PM rethinks nuclear power plans after Japan crisis

Fortunately, we found natural gas, notes Netanyahu; Infrastructures Ministry: There was no plan to build a plant anyway.

Netanyahu smiling 311 (photo credit: Amos Ben Gershom/GPO)
Netanyahu smiling 311
(photo credit: Amos Ben Gershom/GPO)
Israel will not pursue civil nuclear energy in the coming years, Prime Minister Binyamin Netanyahu said Thursday – adding that the Japanese crisis has “caused me to reconsider the projects of building civil nuclear plants.”
Netanyahu’s comments were made during an interview with CNN’s Piers Morgan, aired Thursday night in the US.
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Regarding the nuclear crisis in Japan, Netanyahu said he had been “a lot more enthusiastic” about civilian nuclear energy in the past than he was now.
“In fact, you’d have to give me a very good argument to do it,” Netanyahu said of building civilian nuclear plants. “And fortunately we found natural gas.”
Netanyahu said that unless solutions were found to challenges posed by the situation in Japan, “I think that leaders should reconsider the expansion of civilian nuclear energy.”
Prior to Netanyahu’s comments, the National Infrastructures Ministry said there was no formal plan to build a nuclear power plant in Israel.
“There’s a general idea to build one maybe 10, 15 years down the line in the Shifta Region [of the Negev],” a spokesman for the National Infrastructures Ministry said.
The Israel Electric Corporation referred all queries to the ministry “since they decide whether or not power plants are built.”
In general, building a nuclear power plant in Israel is not a matter of mere construction, or even establishing the requisite infrastructure.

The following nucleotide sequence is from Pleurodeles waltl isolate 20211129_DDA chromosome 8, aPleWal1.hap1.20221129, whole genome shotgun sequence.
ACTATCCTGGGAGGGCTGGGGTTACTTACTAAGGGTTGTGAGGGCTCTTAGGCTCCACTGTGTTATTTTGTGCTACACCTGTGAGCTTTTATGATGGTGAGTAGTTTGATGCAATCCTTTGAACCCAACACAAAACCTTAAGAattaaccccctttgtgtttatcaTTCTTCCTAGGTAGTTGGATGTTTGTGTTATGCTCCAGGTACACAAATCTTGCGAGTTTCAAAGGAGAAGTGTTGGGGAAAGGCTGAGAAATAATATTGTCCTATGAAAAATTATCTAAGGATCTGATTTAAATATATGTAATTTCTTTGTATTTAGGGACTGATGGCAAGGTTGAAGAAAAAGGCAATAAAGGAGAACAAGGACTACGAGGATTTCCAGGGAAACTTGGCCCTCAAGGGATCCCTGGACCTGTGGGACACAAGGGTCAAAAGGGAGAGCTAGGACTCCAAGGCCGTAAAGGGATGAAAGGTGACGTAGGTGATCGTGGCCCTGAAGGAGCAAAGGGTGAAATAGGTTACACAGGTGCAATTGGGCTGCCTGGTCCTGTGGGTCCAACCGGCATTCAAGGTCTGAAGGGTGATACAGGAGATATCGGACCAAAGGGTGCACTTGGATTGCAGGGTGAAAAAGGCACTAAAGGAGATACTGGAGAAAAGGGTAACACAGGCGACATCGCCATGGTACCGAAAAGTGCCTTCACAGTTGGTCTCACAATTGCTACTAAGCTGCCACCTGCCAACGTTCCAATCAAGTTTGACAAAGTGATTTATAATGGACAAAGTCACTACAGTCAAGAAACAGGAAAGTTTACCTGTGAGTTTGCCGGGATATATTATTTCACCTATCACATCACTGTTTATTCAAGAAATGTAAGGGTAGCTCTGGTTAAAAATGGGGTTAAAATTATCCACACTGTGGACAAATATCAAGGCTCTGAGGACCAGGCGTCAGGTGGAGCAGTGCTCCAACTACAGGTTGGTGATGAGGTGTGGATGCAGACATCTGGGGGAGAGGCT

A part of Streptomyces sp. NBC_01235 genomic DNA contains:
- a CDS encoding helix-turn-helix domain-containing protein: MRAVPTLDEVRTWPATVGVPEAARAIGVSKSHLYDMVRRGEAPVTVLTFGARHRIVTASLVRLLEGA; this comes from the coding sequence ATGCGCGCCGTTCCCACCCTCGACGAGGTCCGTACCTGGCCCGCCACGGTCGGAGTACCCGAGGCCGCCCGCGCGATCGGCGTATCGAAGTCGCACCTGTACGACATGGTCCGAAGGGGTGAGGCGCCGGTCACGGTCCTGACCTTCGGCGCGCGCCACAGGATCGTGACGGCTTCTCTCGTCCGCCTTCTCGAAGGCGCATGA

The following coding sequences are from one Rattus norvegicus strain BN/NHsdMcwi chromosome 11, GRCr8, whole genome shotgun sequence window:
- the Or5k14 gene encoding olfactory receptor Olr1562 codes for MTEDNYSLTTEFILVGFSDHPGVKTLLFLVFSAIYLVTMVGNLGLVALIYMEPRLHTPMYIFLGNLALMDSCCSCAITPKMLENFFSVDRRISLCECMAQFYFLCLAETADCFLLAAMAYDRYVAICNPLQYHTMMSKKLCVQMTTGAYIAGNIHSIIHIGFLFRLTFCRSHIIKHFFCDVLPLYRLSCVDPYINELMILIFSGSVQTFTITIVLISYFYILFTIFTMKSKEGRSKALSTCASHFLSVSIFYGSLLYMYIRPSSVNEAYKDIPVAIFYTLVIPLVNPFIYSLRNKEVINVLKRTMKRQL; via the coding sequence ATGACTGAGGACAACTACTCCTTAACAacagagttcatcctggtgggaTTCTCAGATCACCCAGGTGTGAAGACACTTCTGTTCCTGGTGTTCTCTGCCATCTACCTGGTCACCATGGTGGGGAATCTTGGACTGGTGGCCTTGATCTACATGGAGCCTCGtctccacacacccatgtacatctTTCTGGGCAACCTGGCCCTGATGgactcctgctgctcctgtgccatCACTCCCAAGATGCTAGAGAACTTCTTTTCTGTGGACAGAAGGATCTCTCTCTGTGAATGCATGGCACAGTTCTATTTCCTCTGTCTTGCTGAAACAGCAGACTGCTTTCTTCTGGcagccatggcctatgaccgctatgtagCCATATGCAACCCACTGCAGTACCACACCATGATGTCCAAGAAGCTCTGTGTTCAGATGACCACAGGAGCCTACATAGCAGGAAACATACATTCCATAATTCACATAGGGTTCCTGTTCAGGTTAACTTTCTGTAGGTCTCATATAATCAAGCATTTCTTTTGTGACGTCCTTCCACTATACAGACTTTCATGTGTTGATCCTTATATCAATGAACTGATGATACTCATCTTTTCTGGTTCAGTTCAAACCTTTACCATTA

Civilian nuclear power plants must be supervised by the International Atomic Energy Agency (IAEA).
Countries building civilian plants must also sign the Nuclear Non-Proliferation Treaty (NPT) as a pledge that they will not distribute nuclear weapons. In return, they are “given” the right to use nuclear energy for civilian purposes, including generating electricity or medical research.
Israel is not a signatory to the NPT, and has maintained a posture of ambiguity regarding its possession of nuclear weapons – neither confirming nor denying – for decades.
President Shimon Peres, who was reportedly heavily involved in the acquisition of the requisite technology in the 1950s, has continually stated that “Israel would not be the first to introduce nuclear weapons to the Middle East.”
As such – and in the face of fears that Tehran may be attempting to build an atomic bomb – it is highly unlikely Israel will agree to open its doors to IAEA inspectors and allow them to roam freely around the country.
Still, the two research reactors at Dimona and Sorek are currently under IAEA supervision.
Some who have talked about the idea of nuclear power for Israel cite India as a precedent, saying that the country – also not a signatory to the NPT – was allowed to have both nuclear weapons and nuclear power plants, and therefore so can Israel.
However, providing electricity for India’s over one billion people is not the same as providing it for Israel’s just over seven million citizens.
Indeed, the chances of India’s nuclear precedent being applied to Israel are practically nil, an international expert has told The Jerusalem Post in the past.